|Title||Expectations to Move and Residential Mobility in Older Adults: Delineating reactive and proactive decision processes|
|Year of Publication||2006|
|University||The University of Kansas|
|City||United States -- Kansas|
Older adults desire to maintain their independence, and most prefer to age in place. In later life, a variety of factors may culminate to challenge these preferences and prompt a residential move to another community-based setting or to a nursing home. The purpose of this study is to gain insight into these residential decision processes. A theoretical model for motivation and self-regulation is helpful for explaining dynamics that occur between goals for independence and to remain at home, the aging context, and expectations to move. This longitudinal research utilizes data from the 2000 and 2002 waves of the Health and Retirement Study to better understand the relationship between expectations to move within two years and actual residential mobility. The sample included adults ages 68 and older who did not live in a nursing home in 2000 and who were able to independently complete the interviews (N =5,020). Results from logistic regression analyses indicated that move expectations were significant predictors of community-based moves within two years, but they did not predict nursing home moves. A significant number of move expectations were interrupted by other life transitions such as marriage. Findings delineated patterns of reactive and proactive residential decision processes. Access to informal support was a critical factor in reactive moves, and fewer health diagnoses, positive perceptions of the physical environment, and use of home- and community-based services were associated with proactive decision patterns. The identification of proactive intervention strategies has implications for improved quality of life for older adults and for policy. This research supports the presentation of residential decision processes as an on-going phenomenon in later life, and the use of subjective probability measures and the motivation and self-regulation research model in gerontological research on ambiguous late-life transitions.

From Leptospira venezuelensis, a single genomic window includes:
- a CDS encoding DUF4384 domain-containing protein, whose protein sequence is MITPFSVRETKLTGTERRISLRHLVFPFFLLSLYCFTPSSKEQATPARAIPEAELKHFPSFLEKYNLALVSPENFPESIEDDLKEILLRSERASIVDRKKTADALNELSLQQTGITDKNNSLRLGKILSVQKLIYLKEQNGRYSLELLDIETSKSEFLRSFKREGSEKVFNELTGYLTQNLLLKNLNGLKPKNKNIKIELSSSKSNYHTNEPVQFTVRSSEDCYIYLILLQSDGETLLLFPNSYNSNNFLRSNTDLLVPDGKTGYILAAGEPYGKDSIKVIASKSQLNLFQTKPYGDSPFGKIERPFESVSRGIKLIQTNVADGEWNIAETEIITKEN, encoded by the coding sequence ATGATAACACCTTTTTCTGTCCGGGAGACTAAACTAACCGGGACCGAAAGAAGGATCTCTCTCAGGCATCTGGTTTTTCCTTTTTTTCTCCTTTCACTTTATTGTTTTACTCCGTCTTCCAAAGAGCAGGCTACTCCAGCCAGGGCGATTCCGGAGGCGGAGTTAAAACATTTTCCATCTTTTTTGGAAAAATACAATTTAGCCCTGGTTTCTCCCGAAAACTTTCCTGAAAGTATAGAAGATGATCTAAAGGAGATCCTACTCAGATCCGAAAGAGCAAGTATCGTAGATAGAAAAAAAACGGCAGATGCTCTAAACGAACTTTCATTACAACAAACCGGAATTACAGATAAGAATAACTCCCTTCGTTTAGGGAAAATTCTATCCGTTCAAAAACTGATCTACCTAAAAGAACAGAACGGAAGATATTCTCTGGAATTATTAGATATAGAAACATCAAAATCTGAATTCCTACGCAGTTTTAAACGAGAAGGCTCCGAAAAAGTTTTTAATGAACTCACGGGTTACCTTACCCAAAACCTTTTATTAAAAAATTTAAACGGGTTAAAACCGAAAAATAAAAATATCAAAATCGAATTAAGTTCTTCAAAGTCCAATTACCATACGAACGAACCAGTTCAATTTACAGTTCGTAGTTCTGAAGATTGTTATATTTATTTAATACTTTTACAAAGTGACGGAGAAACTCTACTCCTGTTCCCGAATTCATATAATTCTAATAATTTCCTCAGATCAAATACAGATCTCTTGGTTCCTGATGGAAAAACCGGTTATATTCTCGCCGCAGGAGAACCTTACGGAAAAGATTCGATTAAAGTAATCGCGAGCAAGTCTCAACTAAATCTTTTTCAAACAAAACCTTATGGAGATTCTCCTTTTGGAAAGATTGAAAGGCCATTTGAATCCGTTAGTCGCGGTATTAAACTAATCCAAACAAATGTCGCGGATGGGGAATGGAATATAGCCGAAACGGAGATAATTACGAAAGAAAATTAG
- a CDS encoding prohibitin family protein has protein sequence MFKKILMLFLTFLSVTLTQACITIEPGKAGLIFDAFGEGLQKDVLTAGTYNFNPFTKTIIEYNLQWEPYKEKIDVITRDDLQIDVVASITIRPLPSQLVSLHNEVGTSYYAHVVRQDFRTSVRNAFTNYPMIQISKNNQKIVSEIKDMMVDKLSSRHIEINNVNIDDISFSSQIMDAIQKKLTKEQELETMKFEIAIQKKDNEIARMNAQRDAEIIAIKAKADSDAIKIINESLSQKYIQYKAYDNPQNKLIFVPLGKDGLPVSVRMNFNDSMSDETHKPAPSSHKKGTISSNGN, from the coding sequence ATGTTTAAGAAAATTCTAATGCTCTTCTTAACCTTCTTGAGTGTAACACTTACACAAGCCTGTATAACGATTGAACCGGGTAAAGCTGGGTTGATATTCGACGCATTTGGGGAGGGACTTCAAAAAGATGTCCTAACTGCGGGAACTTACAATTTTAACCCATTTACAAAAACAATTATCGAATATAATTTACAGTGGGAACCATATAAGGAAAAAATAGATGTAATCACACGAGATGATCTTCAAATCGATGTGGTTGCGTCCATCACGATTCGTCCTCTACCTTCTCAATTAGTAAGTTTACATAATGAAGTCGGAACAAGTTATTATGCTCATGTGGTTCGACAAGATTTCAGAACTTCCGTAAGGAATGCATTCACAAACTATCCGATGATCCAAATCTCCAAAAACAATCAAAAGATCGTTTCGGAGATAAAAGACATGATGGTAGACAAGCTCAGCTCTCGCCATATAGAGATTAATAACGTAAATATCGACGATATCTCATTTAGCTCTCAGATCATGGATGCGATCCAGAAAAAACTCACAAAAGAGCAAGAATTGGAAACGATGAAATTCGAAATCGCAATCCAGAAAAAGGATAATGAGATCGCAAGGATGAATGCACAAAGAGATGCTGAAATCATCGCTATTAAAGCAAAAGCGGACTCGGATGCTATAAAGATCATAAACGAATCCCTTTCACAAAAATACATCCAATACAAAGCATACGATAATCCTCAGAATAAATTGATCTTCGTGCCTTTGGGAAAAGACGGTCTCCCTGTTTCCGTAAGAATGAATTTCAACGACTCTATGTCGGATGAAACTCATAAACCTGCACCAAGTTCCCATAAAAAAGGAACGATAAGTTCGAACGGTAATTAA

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|Short Title||Expectations to Move and Residential Mobility in Older Adults: Delineating reactive and proactive decision processes|